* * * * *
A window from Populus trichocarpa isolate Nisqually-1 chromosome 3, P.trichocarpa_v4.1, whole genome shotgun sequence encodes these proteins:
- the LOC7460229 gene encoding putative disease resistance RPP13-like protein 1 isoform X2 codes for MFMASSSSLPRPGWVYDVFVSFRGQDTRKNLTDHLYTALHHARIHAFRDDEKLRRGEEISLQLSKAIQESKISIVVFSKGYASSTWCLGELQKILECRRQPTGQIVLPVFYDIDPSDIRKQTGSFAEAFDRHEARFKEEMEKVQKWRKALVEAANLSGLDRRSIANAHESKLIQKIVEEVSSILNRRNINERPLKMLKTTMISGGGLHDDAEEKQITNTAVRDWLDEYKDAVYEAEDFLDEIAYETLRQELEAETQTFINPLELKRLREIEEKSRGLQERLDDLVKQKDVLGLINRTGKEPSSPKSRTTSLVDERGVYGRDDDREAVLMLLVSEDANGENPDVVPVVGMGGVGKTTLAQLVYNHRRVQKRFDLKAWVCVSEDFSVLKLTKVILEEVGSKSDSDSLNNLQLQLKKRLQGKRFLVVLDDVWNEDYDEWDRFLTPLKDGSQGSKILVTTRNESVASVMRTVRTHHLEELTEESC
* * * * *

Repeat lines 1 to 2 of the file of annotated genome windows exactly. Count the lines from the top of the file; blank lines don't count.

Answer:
A window from Populus trichocarpa isolate Nisqually-1 chromosome 3, P.trichocarpa_v4.1, whole genome shotgun sequence encodes these proteins:
- the LOC7460229 gene encoding putative disease resistance RPP13-like protein 1 isoform X2 codes for MFMASSSSLPRPGWVYDVFVSFRGQDTRKNLTDHLYTALHHARIHAFRDDEKLRRGEEISLQLSKAIQESKISIVVFSKGYASSTWCLGELQKILECRRQPTGQIVLPVFYDIDPSDIRKQTGSFAEAFDRHEARFKEEMEKVQKWRKALVEAANLSGLDRRSIANAHESKLIQKIVEEVSSILNRRNINERPLKMLKTTMISGGGLHDDAEEKQITNTAVRDWLDEYKDAVYEAEDFLDEIAYETLRQELEAETQTFINPLELKRLREIEEKSRGLQERLDDLVKQKDVLGLINRTGKEPSSPKSRTTSLVDERGVYGRDDDREAVLMLLVSEDANGENPDVVPVVGMGGVGKTTLAQLVYNHRRVQKRFDLKAWVCVSEDFSVLKLTKVILEEVGSKSDSDSLNNLQLQLKKRLQGKRFLVVLDDVWNEDYDEWDRFLTPLKDGSQGSKILVTTRNESVASVMRTVRTHHLEELTEESC